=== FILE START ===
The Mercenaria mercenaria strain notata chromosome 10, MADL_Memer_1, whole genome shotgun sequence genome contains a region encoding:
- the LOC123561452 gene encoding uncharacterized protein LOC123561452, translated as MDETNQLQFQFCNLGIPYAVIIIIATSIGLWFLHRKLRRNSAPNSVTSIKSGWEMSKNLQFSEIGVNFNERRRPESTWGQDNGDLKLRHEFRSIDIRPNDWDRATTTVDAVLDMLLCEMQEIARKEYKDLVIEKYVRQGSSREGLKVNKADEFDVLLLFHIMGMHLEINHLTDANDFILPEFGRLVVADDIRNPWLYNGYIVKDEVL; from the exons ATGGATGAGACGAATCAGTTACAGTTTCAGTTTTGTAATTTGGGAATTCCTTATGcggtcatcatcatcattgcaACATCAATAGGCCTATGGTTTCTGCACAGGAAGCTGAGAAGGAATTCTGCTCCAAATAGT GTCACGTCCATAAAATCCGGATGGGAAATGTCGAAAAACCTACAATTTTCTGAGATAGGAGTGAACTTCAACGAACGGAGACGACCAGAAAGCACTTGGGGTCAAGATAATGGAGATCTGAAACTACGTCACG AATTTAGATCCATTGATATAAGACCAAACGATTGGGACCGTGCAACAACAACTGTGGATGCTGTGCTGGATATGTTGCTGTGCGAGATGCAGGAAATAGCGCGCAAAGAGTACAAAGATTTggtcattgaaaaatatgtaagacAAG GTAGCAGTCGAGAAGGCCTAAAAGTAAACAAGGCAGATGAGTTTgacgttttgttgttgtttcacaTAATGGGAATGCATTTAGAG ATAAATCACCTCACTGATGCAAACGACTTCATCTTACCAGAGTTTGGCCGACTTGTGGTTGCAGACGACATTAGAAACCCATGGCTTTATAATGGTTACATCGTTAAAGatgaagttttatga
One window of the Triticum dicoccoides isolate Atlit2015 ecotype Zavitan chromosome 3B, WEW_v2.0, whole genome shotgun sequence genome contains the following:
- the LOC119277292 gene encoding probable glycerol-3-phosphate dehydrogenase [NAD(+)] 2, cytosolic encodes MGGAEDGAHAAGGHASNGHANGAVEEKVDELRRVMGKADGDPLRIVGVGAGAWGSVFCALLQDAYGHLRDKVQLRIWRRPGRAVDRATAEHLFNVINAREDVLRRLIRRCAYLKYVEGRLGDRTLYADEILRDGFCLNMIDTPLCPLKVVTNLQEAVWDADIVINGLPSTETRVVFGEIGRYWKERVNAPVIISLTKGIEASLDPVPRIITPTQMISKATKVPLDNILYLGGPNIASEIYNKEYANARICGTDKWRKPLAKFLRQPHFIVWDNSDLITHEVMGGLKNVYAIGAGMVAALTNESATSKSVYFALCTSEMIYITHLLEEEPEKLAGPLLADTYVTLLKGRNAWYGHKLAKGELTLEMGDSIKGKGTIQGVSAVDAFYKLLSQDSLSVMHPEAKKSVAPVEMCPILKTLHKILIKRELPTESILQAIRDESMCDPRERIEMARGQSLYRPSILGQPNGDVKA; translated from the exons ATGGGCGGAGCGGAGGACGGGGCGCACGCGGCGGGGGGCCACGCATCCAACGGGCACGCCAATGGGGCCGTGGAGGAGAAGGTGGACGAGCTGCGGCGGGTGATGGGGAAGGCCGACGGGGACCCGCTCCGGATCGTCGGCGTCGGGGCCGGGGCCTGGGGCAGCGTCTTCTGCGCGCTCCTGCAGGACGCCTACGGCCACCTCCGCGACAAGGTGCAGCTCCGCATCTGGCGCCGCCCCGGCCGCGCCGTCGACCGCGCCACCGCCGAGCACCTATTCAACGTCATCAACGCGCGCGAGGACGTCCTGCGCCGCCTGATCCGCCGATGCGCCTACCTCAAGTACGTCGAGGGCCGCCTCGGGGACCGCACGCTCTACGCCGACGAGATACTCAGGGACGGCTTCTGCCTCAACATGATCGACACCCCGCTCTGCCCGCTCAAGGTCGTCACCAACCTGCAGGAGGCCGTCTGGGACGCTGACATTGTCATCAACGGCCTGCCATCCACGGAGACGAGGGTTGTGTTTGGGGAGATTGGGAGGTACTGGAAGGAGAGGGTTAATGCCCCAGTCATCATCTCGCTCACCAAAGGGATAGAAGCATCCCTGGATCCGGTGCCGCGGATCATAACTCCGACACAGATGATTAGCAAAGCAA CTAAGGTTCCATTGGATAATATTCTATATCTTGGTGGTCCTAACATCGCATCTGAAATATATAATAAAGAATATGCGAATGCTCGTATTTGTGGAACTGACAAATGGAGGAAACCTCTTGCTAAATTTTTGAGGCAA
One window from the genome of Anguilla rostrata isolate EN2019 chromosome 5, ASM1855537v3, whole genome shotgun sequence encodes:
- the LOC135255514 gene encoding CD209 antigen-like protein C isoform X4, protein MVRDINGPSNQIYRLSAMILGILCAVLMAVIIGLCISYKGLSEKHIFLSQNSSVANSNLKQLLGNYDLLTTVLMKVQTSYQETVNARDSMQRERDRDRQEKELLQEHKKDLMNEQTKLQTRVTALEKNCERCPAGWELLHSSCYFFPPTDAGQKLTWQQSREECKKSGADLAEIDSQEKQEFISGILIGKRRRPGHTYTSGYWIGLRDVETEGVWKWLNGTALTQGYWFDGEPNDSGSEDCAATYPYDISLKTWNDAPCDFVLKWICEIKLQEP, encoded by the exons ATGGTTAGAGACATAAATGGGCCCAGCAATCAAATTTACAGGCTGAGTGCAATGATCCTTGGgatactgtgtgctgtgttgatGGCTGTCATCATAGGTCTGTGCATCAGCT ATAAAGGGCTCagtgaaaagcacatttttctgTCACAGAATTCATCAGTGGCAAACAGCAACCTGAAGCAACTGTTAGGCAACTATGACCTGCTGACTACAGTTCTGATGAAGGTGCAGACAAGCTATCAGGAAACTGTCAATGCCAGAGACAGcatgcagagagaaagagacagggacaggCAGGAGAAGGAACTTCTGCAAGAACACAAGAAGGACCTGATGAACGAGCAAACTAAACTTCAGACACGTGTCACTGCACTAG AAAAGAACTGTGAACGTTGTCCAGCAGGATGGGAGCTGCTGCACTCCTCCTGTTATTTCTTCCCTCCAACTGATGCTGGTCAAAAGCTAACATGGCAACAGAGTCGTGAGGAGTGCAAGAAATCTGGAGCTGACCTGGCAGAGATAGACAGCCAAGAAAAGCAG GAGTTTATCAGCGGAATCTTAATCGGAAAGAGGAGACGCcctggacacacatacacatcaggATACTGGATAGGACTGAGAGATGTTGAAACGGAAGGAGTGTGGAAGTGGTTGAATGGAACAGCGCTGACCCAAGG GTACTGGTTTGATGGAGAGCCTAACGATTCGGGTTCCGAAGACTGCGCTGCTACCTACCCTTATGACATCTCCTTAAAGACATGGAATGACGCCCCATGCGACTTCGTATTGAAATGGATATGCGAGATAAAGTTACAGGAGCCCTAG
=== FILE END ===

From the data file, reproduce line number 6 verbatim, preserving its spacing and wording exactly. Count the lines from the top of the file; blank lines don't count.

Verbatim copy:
- the LOC135255514 gene encoding CD209 antigen-like protein C isoform X4, protein MVRDINGPSNQIYRLSAMILGILCAVLMAVIIGLCISYKGLSEKHIFLSQNSSVANSNLKQLLGNYDLLTTVLMKVQTSYQETVNARDSMQRERDRDRQEKELLQEHKKDLMNEQTKLQTRVTALEKNCERCPAGWELLHSSCYFFPPTDAGQKLTWQQSREECKKSGADLAEIDSQEKQEFISGILIGKRRRPGHTYTSGYWIGLRDVETEGVWKWLNGTALTQGYWFDGEPNDSGSEDCAATYPYDISLKTWNDAPCDFVLKWICEIKLQEP, encoded by the exons ATGGTTAGAGACATAAATGGGCCCAGCAATCAAATTTACAGGCTGAGTGCAATGATCCTTGGgatactgtgtgctgtgttgatGGCTGTCATCATAGGTCTGTGCATCAGCT ATAAAGGGCTCagtgaaaagcacatttttctgTCACAGAATTCATCAGTGGCAAACAGCAACCTGAAGCAACTGTTAGGCAACTATGACCTGCTGACTACAGTTCTGATGAAGGTGCAGACAAGCTATCAGGAAACTGTCAATGCCAGAGACAGcatgcagagagaaagagacagggacaggCAGGAGAAGGAACTTCTGCAAGAACACAAGAAGGACCTGATGAACGAGCAAACTAAACTTCAGACACGTGTCACTGCACTAG AAAAGAACTGTGAACGTTGTCCAGCAGGATGGGAGCTGCTGCACTCCTCCTGTTATTTCTTCCCTCCAACTGATGCTGGTCAAAAGCTAACATGGCAACAGAGTCGTGAGGAGTGCAAGAAATCTGGAGCTGACCTGGCAGAGATAGACAGCCAAGAAAAGCAG GAGTTTATCAGCGGAATCTTAATCGGAAAGAGGAGACGCcctggacacacatacacatcaggATACTGGATAGGACTGAGAGATGTTGAAACGGAAGGAGTGTGGAAGTGGTTGAATGGAACAGCGCTGACCCAAGG GTACTGGTTTGATGGAGAGCCTAACGATTCGGGTTCCGAAGACTGCGCTGCTACCTACCCTTATGACATCTCCTTAAAGACATGGAATGACGCCCCATGCGACTTCGTATTGAAATGGATATGCGAGATAAAGTTACAGGAGCCCTAG